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Mary Shedden

News Director

Mary Shedden is news director at WUSF Public Media, where she oversees a team of reporters covering 13 counties on Florida’s west coast.

A journalist for more than two decades, Mary arrived at WUSF in 2013, where she worked first as a reporter and then as editor of the Health News Florida journalism collaborative. She became news director in 2015.

Mary’s journalism has been recognized numerous times, including a 2016 national Edward R. Murrow Award from the Radio and Television Digital News Association for Health News Florida. Her work also has been honored by the Florida Associated Press Broadcasters, and state and regional chapters of the Society of Professional Journalists.

Before joining WUSF, Shedden spent nearly 20 years at The Tampa Tribune and TBO.com, Florida Today and the Gainesville Sun, where she covered everything from the investigation of a serial killer to retired pro athletes in chronic pain.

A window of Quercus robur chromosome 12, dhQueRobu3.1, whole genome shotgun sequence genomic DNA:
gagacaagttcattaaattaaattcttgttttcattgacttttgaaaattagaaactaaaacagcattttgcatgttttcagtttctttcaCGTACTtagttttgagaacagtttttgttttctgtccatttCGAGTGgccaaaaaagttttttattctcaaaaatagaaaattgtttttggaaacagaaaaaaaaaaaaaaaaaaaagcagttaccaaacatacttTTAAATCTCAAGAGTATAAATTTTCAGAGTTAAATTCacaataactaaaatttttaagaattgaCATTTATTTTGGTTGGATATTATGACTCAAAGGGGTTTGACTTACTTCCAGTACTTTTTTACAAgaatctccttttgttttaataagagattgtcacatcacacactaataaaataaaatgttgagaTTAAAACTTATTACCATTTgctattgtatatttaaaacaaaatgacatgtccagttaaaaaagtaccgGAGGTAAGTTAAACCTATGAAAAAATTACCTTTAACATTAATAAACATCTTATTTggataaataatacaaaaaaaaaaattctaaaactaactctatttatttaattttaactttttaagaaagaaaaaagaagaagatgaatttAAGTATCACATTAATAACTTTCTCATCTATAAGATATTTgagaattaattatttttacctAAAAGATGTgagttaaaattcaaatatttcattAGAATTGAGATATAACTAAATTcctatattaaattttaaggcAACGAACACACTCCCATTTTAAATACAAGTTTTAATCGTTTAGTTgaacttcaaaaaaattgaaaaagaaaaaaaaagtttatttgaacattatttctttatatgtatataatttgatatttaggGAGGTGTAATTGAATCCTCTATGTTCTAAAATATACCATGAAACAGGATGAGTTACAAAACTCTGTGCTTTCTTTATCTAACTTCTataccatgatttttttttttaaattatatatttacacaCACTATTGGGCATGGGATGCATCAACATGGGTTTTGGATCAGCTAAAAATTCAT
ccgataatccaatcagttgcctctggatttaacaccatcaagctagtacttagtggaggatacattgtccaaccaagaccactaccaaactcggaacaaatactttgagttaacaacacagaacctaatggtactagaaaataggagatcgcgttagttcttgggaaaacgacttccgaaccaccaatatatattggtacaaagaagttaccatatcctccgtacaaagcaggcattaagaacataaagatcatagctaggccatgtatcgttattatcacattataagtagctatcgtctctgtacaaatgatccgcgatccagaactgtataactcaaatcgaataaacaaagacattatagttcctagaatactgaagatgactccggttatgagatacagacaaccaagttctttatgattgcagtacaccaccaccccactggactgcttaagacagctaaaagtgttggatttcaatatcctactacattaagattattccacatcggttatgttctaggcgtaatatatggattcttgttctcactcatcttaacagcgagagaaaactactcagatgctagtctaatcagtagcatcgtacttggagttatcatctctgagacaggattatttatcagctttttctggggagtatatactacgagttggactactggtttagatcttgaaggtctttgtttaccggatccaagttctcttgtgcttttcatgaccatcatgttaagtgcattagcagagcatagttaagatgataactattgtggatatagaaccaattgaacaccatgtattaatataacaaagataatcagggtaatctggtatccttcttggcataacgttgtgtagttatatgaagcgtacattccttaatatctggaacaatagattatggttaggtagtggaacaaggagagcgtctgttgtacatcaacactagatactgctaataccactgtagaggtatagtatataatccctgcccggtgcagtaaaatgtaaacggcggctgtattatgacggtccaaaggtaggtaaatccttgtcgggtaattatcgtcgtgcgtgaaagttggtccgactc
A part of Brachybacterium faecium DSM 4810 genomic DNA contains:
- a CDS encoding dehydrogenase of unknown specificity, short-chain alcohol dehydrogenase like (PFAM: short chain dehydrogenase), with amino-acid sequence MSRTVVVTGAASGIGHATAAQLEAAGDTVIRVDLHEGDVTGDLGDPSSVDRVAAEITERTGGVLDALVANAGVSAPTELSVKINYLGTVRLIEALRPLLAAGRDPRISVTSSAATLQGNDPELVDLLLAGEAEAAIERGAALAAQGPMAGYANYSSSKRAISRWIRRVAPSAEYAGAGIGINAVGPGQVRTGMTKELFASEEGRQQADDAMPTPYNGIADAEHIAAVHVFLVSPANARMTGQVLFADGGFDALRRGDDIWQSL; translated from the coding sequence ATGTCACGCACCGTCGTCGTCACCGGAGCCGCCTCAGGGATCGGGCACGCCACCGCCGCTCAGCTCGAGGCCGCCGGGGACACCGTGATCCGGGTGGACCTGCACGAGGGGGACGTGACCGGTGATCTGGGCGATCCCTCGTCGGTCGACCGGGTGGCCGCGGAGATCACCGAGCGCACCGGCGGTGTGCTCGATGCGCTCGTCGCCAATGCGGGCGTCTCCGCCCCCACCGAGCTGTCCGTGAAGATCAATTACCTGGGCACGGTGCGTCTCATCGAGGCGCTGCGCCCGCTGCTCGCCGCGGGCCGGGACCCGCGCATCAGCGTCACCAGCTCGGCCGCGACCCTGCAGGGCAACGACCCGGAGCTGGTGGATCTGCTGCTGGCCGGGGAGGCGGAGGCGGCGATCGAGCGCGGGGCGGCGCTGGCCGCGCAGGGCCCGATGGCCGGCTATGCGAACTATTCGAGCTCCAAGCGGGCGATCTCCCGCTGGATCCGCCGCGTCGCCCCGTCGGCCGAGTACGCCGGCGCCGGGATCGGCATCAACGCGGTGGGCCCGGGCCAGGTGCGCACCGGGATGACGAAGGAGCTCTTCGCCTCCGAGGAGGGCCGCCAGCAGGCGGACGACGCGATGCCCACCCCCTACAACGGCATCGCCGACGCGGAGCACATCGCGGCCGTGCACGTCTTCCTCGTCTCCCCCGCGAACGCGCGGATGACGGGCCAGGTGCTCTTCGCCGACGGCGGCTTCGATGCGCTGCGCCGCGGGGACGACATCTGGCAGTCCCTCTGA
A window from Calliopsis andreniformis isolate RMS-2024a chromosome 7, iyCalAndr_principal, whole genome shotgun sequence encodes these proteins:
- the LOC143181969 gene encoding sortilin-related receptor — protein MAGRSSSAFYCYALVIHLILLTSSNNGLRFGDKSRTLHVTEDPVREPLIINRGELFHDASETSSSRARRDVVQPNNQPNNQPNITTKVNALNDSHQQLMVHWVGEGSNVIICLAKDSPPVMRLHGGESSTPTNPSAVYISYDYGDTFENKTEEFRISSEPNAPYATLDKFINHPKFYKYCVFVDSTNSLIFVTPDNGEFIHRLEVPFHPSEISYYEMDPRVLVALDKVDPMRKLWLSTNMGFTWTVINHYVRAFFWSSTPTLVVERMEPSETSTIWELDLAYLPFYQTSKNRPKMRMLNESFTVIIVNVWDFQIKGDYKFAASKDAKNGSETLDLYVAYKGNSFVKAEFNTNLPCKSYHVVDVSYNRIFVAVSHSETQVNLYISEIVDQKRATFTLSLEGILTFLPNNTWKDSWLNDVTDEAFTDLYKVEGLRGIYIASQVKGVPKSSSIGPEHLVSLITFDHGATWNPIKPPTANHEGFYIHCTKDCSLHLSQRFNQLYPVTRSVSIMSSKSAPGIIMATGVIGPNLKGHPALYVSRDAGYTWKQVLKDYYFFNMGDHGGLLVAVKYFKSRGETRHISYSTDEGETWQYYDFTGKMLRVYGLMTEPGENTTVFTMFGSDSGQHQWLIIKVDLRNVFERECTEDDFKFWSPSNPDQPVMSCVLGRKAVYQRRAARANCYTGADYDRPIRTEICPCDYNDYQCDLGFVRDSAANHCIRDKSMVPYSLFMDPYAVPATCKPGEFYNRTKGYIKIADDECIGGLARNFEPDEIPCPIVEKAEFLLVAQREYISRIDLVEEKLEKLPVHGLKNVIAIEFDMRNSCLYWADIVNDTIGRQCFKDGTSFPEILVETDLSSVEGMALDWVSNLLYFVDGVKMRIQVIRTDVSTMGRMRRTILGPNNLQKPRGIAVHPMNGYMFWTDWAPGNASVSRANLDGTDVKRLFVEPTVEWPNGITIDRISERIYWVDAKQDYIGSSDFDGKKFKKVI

Contact Mary at 813-974-8636, on twitter @MaryShedden or by email at shedden@wusf.org.

 

Ways to Connect

Albumarium

The internet is an enormous blessing and curse for the media. It’s provided an immediate, worldwide outlet for news organizations to share their stories.

But, it’s also an unstable business environment where companies are struggling to make money from an audience that wants and expects to get the news for free.

WUSF News is looking for student journalists ready for the opportunity to work in a professional newsroom. We're taking applications for the Spring 2018 Stephen Noble Internship - a semester-long chance to develop into a public radio reporter.

You'll work closely with our team of seasoned reporters learning how to research, write and produce stories for radio and online platforms. It’s place where students are treated like a real journalist from the start, assigned stories that matter to millions of Tampa Bay area residents.

Wikimedia Commons

The New York Times recently exposed movie mogul Harvey Weinstein for his sexual harassment of women for decades. This week, the country’s paper of record announced a new editor, dedicated to leading coverage of gender issues. More specifically: women.

It comes at a time when there’s been a flurry of news stories about powerful men and powerful companies harassing women, discriminating against them and otherwise making work life miserable.

Julio Ochoa / WUSF Public Media